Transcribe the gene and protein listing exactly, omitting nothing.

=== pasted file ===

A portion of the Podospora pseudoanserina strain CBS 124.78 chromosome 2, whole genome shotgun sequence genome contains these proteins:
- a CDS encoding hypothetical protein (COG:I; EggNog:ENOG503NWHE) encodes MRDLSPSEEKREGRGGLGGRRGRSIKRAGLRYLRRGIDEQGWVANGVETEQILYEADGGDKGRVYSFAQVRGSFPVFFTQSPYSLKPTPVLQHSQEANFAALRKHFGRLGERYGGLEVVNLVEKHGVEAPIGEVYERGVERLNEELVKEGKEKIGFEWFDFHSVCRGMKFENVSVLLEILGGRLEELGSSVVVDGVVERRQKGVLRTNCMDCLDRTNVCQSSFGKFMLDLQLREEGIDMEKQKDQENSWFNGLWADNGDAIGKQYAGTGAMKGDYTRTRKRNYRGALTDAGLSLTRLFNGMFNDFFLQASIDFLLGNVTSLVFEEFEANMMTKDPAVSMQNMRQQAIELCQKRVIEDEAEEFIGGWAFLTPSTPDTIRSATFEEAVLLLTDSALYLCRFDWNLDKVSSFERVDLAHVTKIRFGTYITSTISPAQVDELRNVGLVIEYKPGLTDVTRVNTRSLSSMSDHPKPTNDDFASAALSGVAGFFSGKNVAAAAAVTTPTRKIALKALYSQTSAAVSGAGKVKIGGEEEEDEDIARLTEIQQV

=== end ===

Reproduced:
A portion of the Podospora pseudoanserina strain CBS 124.78 chromosome 2, whole genome shotgun sequence genome contains these proteins:
- a CDS encoding hypothetical protein (COG:I; EggNog:ENOG503NWHE) encodes MRDLSPSEEKREGRGGLGGRRGRSIKRAGLRYLRRGIDEQGWVANGVETEQILYEADGGDKGRVYSFAQVRGSFPVFFTQSPYSLKPTPVLQHSQEANFAALRKHFGRLGERYGGLEVVNLVEKHGVEAPIGEVYERGVERLNEELVKEGKEKIGFEWFDFHSVCRGMKFENVSVLLEILGGRLEELGSSVVVDGVVERRQKGVLRTNCMDCLDRTNVCQSSFGKFMLDLQLREEGIDMEKQKDQENSWFNGLWADNGDAIGKQYAGTGAMKGDYTRTRKRNYRGALTDAGLSLTRLFNGMFNDFFLQASIDFLLGNVTSLVFEEFEANMMTKDPAVSMQNMRQQAIELCQKRVIEDEAEEFIGGWAFLTPSTPDTIRSATFEEAVLLLTDSALYLCRFDWNLDKVSSFERVDLAHVTKIRFGTYITSTISPAQVDELRNVGLVIEYKPGLTDVTRVNTRSLSSMSDHPKPTNDDFASAALSGVAGFFSGKNVAAAAAVTTPTRKIALKALYSQTSAAVSGAGKVKIGGEEEEDEDIARLTEIQQV